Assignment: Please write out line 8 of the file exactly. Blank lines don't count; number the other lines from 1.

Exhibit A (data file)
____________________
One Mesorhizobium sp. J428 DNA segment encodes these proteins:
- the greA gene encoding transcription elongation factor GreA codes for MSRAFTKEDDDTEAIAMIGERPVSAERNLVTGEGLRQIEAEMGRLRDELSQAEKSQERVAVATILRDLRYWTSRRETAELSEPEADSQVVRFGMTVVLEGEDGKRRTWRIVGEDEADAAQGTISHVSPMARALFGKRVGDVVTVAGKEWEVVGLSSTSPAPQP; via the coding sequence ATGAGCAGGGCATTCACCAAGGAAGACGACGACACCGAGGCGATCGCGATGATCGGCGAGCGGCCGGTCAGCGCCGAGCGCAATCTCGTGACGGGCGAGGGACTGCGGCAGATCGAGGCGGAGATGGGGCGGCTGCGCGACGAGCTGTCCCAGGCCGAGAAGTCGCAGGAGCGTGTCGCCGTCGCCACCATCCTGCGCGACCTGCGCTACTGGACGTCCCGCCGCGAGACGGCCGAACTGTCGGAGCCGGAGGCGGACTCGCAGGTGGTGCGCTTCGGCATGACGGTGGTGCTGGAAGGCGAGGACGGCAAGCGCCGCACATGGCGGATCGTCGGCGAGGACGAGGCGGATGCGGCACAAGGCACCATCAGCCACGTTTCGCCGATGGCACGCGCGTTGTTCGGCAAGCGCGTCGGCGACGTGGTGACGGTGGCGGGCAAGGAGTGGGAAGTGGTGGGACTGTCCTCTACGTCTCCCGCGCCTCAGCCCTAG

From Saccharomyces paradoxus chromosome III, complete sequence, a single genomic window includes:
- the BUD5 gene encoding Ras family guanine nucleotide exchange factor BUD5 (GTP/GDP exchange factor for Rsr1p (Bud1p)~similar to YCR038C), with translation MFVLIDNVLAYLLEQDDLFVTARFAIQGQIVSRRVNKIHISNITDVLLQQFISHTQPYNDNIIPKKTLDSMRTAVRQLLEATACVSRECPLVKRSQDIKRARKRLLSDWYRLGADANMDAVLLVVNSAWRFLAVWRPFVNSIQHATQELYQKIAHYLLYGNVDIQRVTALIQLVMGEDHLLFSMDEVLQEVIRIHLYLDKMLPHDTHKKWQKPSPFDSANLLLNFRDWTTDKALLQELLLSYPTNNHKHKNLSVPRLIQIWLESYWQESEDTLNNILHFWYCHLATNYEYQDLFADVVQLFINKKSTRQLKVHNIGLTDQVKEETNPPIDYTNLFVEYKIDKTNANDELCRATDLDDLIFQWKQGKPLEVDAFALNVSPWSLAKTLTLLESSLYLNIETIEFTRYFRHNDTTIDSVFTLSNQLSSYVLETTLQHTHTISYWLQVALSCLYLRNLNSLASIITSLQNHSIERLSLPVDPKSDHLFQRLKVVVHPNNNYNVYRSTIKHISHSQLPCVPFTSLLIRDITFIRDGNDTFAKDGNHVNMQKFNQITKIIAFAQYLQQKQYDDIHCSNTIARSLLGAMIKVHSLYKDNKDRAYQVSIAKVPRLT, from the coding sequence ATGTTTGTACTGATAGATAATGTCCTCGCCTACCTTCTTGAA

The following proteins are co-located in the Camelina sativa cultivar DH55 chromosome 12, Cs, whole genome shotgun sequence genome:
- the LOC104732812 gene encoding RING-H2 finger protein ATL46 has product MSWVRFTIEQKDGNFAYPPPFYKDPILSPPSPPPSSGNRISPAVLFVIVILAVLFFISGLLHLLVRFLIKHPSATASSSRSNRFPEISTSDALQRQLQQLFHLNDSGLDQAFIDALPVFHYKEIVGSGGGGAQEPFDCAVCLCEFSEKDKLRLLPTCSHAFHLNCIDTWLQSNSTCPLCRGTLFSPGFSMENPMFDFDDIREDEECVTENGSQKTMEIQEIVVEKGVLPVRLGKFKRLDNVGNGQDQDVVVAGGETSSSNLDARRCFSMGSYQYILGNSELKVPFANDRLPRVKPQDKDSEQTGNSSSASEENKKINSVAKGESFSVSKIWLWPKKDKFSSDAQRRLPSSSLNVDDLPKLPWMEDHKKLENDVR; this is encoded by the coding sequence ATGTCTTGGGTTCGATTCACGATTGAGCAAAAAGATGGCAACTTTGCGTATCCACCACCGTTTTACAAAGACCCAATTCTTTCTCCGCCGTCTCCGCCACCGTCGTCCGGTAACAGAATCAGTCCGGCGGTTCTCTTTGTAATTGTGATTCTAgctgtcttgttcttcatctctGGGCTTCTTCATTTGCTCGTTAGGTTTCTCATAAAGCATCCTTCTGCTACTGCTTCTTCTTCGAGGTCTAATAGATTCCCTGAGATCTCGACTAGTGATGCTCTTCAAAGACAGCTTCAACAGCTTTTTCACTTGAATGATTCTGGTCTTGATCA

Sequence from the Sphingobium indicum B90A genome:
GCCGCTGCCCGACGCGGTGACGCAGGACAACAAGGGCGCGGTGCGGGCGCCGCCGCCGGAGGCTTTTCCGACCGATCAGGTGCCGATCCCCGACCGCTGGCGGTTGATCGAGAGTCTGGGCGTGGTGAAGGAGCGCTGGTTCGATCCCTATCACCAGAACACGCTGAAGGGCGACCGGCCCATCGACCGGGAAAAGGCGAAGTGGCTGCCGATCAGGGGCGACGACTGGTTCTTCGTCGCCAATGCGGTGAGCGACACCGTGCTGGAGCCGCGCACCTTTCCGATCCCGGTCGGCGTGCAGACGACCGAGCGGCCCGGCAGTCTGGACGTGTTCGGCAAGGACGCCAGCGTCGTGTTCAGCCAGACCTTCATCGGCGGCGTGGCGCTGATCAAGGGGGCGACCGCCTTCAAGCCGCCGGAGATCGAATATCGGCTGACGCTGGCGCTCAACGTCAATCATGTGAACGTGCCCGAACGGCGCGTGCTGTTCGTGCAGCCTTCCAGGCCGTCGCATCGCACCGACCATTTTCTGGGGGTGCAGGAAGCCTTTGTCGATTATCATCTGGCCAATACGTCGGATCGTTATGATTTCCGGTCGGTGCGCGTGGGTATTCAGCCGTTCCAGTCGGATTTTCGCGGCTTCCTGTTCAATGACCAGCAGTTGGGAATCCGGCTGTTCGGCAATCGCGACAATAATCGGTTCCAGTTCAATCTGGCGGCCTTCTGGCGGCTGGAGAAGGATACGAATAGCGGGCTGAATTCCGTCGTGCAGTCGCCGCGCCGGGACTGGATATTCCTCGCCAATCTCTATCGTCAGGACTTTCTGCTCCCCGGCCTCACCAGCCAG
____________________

GCCGCTGCCCGACGCGGTGACGCAGGACAACAAGGGCGCGGTGCGGGCGCCGCCGCCGGAGGCTTTTCCGACCGATCAGGTGCCGATCCCCGACCGCTGGCGGTTGATCGAGAGTCTGGGCGTGGTGAAGGAGCGCTGGTTCGATCCCTATCACCAGAACACGCTGAAGGGCGACCGGCCCATCGACCGGGAAAAGGCGAAGTGGCTGCCGATCAGGGGCGACGACTGGTTCTTCGTCGCCAATGCGGTGAGCGACACCGTGCTGGAGCCGCGCACCTTTCCGATCCCGGTCGGCGTGCAGACGACCGAGCGGCCCGGCAGTCTGGACGTGTTCGGCAAGGACGCCAGCGTCGTGTTCAGCCAGACCTTCATCGGCGGCGTGGCGCTGATCAAGGGGGCGACCGCCTTCAAGCCGCCGGAGATCGAATATCGGCTGACGCTGGCGCTCAACGTCAATCATGTGAACGTGCCCGAACGGCGCGTGCTGTTCGTGCAGCCTTCCAGGCCGTCGCATCGCACCGACCATTTTCTGGGGGTGCAGGAAGCCTTTGTCGATTATCATCTGGCCAATACGTCGGATCGTTATGATTTCCGGTCGGTGCGCGTGGGTATTCAGCCGTTCCAGTCGGATTTTCGCGGCTTCCTGTTCAATGACCAGCAGTTGGGAATCCGGCTGTTCGGCAATCGCGACAATAATCGGTTCCAGTTCAATCTGGCGGCCTTCTGGCGGCTGGAGAAGGATACGAATAGCGGGCTGAATTCCGTCGTGCAGTCGCCGCGCCGGGACTGGATATTCCTCGCCAATCTCTATCGTCAGGACTTTCTGCTCCCCGGCCTCACCAGCCAG